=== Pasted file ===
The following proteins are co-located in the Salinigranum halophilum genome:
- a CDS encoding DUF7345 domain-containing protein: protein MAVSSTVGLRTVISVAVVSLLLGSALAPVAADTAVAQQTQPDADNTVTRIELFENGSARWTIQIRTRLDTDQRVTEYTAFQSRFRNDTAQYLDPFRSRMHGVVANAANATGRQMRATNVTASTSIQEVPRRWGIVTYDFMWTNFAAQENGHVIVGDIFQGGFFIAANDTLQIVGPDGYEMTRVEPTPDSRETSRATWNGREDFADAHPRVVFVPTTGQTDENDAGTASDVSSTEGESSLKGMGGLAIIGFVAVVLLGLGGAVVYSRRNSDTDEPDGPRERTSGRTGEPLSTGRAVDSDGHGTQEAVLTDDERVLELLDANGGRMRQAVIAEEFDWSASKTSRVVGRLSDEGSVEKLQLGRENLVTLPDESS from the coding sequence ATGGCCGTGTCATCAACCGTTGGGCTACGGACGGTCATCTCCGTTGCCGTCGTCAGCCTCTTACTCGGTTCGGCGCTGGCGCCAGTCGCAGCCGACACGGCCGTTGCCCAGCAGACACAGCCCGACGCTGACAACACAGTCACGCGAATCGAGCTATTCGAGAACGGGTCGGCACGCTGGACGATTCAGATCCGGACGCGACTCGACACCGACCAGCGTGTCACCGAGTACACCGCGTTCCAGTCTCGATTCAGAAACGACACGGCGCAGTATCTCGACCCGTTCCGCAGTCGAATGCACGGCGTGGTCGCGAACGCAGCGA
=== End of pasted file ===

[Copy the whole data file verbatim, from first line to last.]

The following proteins are co-located in the Salinigranum halophilum genome:
- a CDS encoding DUF7345 domain-containing protein: protein MAVSSTVGLRTVISVAVVSLLLGSALAPVAADTAVAQQTQPDADNTVTRIELFENGSARWTIQIRTRLDTDQRVTEYTAFQSRFRNDTAQYLDPFRSRMHGVVANAANATGRQMRATNVTASTSIQEVPRRWGIVTYDFMWTNFAAQENGHVIVGDIFQGGFFIAANDTLQIVGPDGYEMTRVEPTPDSRETSRATWNGREDFADAHPRVVFVPTTGQTDENDAGTASDVSSTEGESSLKGMGGLAIIGFVAVVLLGLGGAVVYSRRNSDTDEPDGPRERTSGRTGEPLSTGRAVDSDGHGTQEAVLTDDERVLELLDANGGRMRQAVIAEEFDWSASKTSRVVGRLSDEGSVEKLQLGRENLVTLPDESS from the coding sequence ATGGCCGTGTCATCAACCGTTGGGCTACGGACGGTCATCTCCGTTGCCGTCGTCAGCCTCTTACTCGGTTCGGCGCTGGCGCCAGTCGCAGCCGACACGGCCGTTGCCCAGCAGACACAGCCCGACGCTGACAACACAGTCACGCGAATCGAGCTATTCGAGAACGGGTCGGCACGCTGGACGATTCAGATCCGGACGCGACTCGACACCGACCAGCGTGTCACCGAGTACACCGCGTTCCAGTCTCGATTCAGAAACGACACGGCGCAGTATCTCGACCCGTTCCGCAGTCGAATGCACGGCGTGGTCGCGAACGCAGCGA